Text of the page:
Beauty deeper than the metal

Multisport Mecca - - Motoring - Grant Ed­wards

PER­FOR­MANCE matches the looks. Slick and sharp, the Stinger is the best performer ever to wear the Kia badge.

Quick off the mark with strong cor­ner­ing ca­pa­bil­i­ties it pos­sesses all the hall­marks of a fun rear-wheel drive of­fer­ing, com­bined with the com­fort of a true grand tourer.

Much of that is courtesy of for­mer BMW M di­vi­sion leg­end Al­bert Bier­mann, who is now on the Kia payroll.

The two en­gine op­tions of­fer vastly dif­fer­ent per­son­al­i­ties. Opt for the V6, which about 75% of own­ers are ex­pected to do, and you get a hairy-chested brute. More lin­ear and lighter, the 2.0-litre turbo is still swift (it takes just over a sec­ond longer to reach 100kmh), yet man­ages the task with less fan­fare.

Pure mus­cle mo­ti­vates the V6, whereas the lit­tle sib­ling has fi­nesse.

The V6 vari­ants get some vi­tal me­chan­i­cal up­grades in­clud­ing Brembo brakes with the stand-out red calipers, a lim­ited slip dif­fer­en­tial which de­liv­ers torque to both wheels equally for bet­ter trac­tion when driv­ing quickly, while vari­able gear steer­ing ra­tio en­ables im­proved feed­back for keen steer­ers.

Range-top­ping GTs also have dy­namic dampers, which al­ter the sus­pen­sion feel when chang­ing be­tween sport, com­fort and other drive modes that also change the ac­cel­er­a­tion and steer­ing re­sponse. They felt a lit­tle busier and flus­tered in some cir­cum­stances than the stan­dard car, which has re­mark­able grip and bite when you re­ally want to push the lim­its.

Both en­gines are part­nered to an eight-speed trans­mis­sion which does a stel­lar job of find­ing the right cog for ev­ery oc­ca­sion. While there are pad­dle shifters, rarely do you need them…and there is no way of per­ma­nently en­gag­ing man­ual mode, it shifts back to auto if you don’t pull a pad­dle af­ter about 30 sec­onds.

Those want­ing more can look for­ward to an even hotter Stinger.

Un­der devel­op­ment is a leaner and meaner de­riv­a­tive which will go harder and ri­val some of the best in the busi­ness. Kia Aus­tralia doesn’t have any de­tails yet, but the engi­neers say Stinger has a whole lot more to give.

Com­fort

Fall­ing just shy of Euro­pean stan­dards, the in­te­rior re­mains wor­thy of com­par­i­son with Mercedes-Benz, Audi and BMW.

The hor­i­zon­tal lines, cir­cu­lar tur­bine-look­ing air vents, con­cave sur­faces and on the range-top­ping GT alu­minium fin­ish across the dash along with match­ing Har­man-Kar­don speak­ers, Stinger reeks of some­thing more ex­pen­sive. Sport­ing seats up front hug the oc­cu­pants into place with cushy lat­eral sup­port.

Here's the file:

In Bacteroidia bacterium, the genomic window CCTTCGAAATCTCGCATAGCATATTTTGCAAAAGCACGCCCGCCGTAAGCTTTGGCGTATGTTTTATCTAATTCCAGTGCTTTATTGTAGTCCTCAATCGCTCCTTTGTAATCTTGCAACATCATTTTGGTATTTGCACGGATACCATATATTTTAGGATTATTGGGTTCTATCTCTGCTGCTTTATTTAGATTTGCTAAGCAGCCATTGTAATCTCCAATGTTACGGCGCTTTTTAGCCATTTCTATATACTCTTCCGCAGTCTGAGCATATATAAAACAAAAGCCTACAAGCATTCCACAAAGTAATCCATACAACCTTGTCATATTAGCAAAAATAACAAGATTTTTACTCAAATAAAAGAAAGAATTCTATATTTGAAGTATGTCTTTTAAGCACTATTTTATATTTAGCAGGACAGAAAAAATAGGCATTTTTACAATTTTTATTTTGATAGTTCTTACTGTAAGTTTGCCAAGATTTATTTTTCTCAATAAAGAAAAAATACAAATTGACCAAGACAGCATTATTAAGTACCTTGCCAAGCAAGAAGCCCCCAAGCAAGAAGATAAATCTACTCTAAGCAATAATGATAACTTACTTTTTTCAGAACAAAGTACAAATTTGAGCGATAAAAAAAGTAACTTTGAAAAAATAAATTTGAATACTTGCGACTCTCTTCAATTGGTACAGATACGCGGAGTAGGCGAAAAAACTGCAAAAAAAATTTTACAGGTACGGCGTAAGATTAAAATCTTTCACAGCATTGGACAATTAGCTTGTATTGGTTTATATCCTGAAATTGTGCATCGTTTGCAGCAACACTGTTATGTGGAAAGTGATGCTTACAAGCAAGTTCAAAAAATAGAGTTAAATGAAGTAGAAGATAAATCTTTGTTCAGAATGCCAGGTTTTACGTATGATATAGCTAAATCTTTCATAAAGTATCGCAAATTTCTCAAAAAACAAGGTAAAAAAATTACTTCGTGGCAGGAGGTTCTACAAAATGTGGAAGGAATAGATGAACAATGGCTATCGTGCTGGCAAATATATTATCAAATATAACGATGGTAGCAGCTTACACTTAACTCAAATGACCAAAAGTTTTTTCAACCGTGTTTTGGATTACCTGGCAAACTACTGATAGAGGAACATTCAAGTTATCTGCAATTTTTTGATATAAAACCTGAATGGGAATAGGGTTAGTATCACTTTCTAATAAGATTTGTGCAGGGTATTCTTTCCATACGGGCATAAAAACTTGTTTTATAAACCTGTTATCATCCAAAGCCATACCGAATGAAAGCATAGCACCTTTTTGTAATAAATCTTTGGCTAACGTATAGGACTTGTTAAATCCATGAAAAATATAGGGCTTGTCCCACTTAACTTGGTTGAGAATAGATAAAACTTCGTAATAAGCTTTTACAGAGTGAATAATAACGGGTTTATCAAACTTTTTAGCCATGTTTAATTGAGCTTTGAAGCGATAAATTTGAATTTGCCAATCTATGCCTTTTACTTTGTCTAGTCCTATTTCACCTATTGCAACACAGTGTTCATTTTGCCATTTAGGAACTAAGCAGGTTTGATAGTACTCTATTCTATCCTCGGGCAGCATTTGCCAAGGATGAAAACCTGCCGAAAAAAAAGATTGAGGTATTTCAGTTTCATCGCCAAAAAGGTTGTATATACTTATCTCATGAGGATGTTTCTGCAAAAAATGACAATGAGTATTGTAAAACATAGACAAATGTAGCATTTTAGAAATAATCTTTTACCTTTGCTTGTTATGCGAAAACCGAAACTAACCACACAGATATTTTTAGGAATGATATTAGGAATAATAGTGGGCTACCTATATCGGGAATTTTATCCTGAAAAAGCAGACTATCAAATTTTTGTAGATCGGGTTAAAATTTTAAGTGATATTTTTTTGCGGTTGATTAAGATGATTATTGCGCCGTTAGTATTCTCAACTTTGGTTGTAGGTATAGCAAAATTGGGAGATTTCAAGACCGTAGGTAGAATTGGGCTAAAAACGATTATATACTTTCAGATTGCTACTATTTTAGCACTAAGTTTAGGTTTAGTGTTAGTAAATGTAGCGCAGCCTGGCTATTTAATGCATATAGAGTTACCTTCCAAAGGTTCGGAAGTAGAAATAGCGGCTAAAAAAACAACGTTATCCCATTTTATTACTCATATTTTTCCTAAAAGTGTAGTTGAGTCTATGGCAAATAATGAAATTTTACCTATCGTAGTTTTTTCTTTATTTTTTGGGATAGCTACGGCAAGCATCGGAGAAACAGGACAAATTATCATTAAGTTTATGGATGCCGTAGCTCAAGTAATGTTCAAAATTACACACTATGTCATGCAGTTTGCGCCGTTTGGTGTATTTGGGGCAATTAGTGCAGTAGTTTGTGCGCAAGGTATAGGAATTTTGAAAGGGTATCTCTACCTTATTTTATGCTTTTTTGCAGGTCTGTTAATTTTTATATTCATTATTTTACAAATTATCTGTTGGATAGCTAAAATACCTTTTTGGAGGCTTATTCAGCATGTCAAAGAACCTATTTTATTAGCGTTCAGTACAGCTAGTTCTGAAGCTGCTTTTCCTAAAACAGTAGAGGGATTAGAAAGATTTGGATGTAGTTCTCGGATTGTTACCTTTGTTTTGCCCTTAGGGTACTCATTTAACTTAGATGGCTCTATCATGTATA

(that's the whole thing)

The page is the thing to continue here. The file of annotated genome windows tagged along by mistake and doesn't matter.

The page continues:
Ac­com­mo­da­tion best suits four adults. Get­ting three across the back seat can be done but the cen­tre pew is firm and the footwell is com­pro­mised due to the trans­mis­sion tun­nel.

The cen­tre con­sole has some good stor­age spots close to the USB and 12-volt ports, and there are two cup hold­ers in the con­sole and rear fold-down arm rest. Each door also has space for a bot­tle, al­beit only 375ml con­tain­ers.

Boot space is just over 400 litres (more than a 120 smaller than a Fal­con) which is enough for a cou­ple of large suit­cases. The cargo area is elon­gated due to the shapely rear, but the rear seats drop in a 60-40 con­fig­u­ra­tion to aid flex­i­bil­ity.

It could fit a bike with the han­dle­bars at the driver’s end.

Al­ter­na­tives

Com­pe­ti­tion will soon not ex­ist.

Pro­duc­tion of the Aus­tralian-made Com­modore is end­ing next month, and while you could get an SV6 for $40,490, to match the per­for­mance you’d have to shell out at least $47,490 for the 6.2-litre V8-pow­ered SS.

Next year the Com­modore name­plate will be on Euro­pean-sourced ve­hi­cles which of­fer impressive dy­nam­ics, but only in front-wheel drive and all-wheel drive con­fig­u­ra­tions.

Those chas­ing pure per­for­mance could down­size to the all-wheel drive VW Golf R ($52,990) or the Subaru WRX STI Spec R ($57,690), but there’s a com­pro­mise in size and you’ll have to con­tend with a much firmer ride.

When chas­ing like-for-like com­par­isons, you re­ally must head to­ward the Euro­peans where you’ll also need to take your bank man­ager.

Prices nearly dou­ble the Stinger when try­ing to match space and per­for­mance… think the Audi S5 Sport­back ($105,511), BMW 540i ($138,610), Jaguar XF 35t S ($124,450). Match that Stinger V6 power and torque and you’d be look­ing more at a Mercedes-AMG C43 ($105,112)…heck it’s got the same amount of power as a Porsche Car­rera 911 ($220,900) and it’s only 0.3 sec­onds slower in the sprint from 0-100kmh.

Ver­dict

Charg­ing in the Aus­tralian mar­ket, Kia has be­come the na­tion’s

fastest grow­ing main­stream brand through strong value and great look­ing pas­sen­ger cars and SUVs.

Sur­pris­ingly, it also makes an impressive grand tourer with a sport­ing bent. Don’t ex­pect raw edge-of-your-seat per­for­mance.

It’s cer­tainly quick and adept, which will al­low the driver to have an en­joy­able squirt when the go­ing gets twisty, yet then do the school and gro­cery run without pas­sen­gers need­ing a kid­ney belt. We’d go for the mid-spec Si for the ride and value propo­si­tion. Looks, fun and value.

You re­ally can have it all.

PHOTOS: WAR­REN KIRBY

The Kia Stinger will ar­rive in Aus­tralian show­rooms from Oc­to­ber 1.

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